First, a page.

Whitetail deer harvest in W.Va. grows by more than 12 percent in 2022



SOUTH CHARLESTON, W.Va. — Deer hunters in West Virginia have had a good year. According to preliminary numbers released by the West Virginia Division of Natural Resources on Thursday, hunters harvested 118,606 deer during the 2022-2023 seasons, which is a 12.7 percent increase over the 2021 harvest and 12.2 percent above the five-year average of 105,718.“From the start of the archery and crossbow seasons in September to our Mountaineer Heritage season in January and everything in between, West Virginia has some of the most incredible deer hunting opportunities in the eastern United States,” said WVDNR Director Brett McMillion. “We’re excited to announce a good harvest this year and we’re so encouraged to see hunters and their families getting out more and more each year and enjoying so much success in the field.”The increased deer harvest can be attributed to favorable weather and poorer mast conditions in 2022 and a slightly lower overall deer harvest during the 2021 seasons, which resulted in more deer being available last year.A breakdown of the combined 2022 deer seasons reveals that hunters harvested 48,938 bucks during the traditional buck firearm season, 31,669 antlerless deer during all antlerless firearm hunting opportunities, 32,850 deer during urban and regular archery and crossbow seasons, 4,566 deer during the muzzleloader season and 583 deer during the Mountaineer Heritage season.For a complete breakdown of harvests by county by season, click here.Buck Firearms SeasonDuring West Virginia’s two-week buck firearms season from Nov. 21 – Dec. 4, hunters harvested 48,938 bucks, an increase of 18 percent over the 2021 harvest. The largest increases were reported in West Virginia’s central and western areas, where buck harvests increased 39 and 36 percent, respectively. The top 10 buck harvest counties in 2022 were Greenbrier (1,856), Preston (1,760), Randolph (1,667), Ritchie (1,633), Jackson (1,539), Hampshire (1,453), Mason (1,417), Kanawha (1,352), Lewis (1,270) and Pocahontas (1,196).Antlerless Deer SeasonDuring the 2022 antlerless deer season, which includes the youth, class Q and class XS deer season, hunters harvested 31,669 deer, an increase of 14.7 percent compared to the 2021 harvest of 27,614 and 3.1 percent above the five-year average of 30,708.“It is important to note that the antlerless harvest is the key component to any deer management strategy, as it controls the future deer population,” said Paul Johansen, chief of the WVDNR’s Wildlife Resources Section.The top ten antlerless deer harvest counties in 2022 were Preston (1,523), Jackson (1,327), Lewis (1,255), Mason (1,250), Ritchie (1,246), Upshur (1,241), Wood (1,070), Hampshire (1,063), Roane (939) and Monroe (870).Muzzleloader Deer SeasonHunters harvested 4,566 deer during the 2022 muzzleloader season, which is a 9.8 percent increase over the 2021 harvest of 4,159, but 3.2 percent below the five-year average of 4,718. The muzzleloader deer season harvest does not include the deer taken with side lock and flintlock muzzleloaders during the Mountaineer Heritage season. The top ten muzzleloader deer harvest counties were Preston (204), Randolph (193), Nicholas (188), Greenbrier (166), Upshur (155), Jackson (153), Lewis (139), Wood (139), Braxton (138) and Mason (133). Archery and Crossbow Deer SeasonHunters harvested 32,850 deer with bows and crossbows in 2022, a 4.7 percent increase over the 2021 harvest of 31,362 and 13 percent above the five-year average of 29,067. The archery and crossbow harvest does not include the 37 deer taken with recurves and longbows during the Mountaineer Heritage season. The top ten archery deer harvest counties are Preston (1,557), Kanawha (1,166), Randolph (1,090), Wyoming (1,053), Raleigh (1,046), Wood (984) Upshur (962), Jackson (950), Fayette (945) and Mason (828).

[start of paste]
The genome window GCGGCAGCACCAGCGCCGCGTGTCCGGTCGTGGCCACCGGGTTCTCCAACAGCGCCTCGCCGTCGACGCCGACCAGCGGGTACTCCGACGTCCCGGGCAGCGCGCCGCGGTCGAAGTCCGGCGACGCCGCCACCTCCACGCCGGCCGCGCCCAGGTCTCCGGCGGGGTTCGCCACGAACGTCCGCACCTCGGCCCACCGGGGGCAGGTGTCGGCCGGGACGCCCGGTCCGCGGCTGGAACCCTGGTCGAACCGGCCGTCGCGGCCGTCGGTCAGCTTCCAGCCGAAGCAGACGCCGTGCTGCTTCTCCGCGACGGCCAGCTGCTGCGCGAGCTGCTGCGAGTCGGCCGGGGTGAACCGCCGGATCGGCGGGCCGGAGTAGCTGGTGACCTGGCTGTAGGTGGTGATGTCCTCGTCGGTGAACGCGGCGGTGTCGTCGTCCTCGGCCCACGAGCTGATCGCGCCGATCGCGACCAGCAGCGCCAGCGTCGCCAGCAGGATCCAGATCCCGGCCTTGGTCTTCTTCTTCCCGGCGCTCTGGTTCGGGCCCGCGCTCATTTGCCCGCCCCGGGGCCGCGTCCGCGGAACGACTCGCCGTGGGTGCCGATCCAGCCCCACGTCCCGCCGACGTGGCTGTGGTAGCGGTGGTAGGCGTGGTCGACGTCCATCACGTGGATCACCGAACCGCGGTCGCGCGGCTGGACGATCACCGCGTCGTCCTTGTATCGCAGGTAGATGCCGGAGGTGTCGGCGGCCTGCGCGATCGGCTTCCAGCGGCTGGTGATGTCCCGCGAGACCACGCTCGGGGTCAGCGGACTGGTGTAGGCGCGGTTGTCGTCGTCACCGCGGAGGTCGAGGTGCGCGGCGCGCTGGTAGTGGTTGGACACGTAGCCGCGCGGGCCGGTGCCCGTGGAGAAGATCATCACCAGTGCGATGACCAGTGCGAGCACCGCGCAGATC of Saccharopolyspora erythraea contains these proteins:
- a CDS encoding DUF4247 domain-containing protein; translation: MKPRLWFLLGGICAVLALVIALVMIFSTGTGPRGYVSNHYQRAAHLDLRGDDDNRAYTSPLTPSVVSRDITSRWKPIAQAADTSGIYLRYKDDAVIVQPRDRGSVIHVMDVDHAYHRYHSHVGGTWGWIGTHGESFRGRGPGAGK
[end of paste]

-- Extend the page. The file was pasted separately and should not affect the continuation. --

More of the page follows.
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Ethan Smith is a seasoned marine veteran, professional blogger, witty and edgy writer, and an avid hunter. He spent a great deal of his childhood years around the Apache-Sitgreaves National Forest in Arizona. Watching active hunters practise their craft initiated him into the world of hunting and rubrics of outdoor life. He also honed his writing skills by sharing his outdoor experiences with fellow schoolmates through their high school’s magazine. Further along the way, the US Marine Corps got wind of his excellent combination of skills and sought to put them into good use by employing him as a combat correspondent. He now shares his income from this prestigious job with his wife and one kid. Read more >>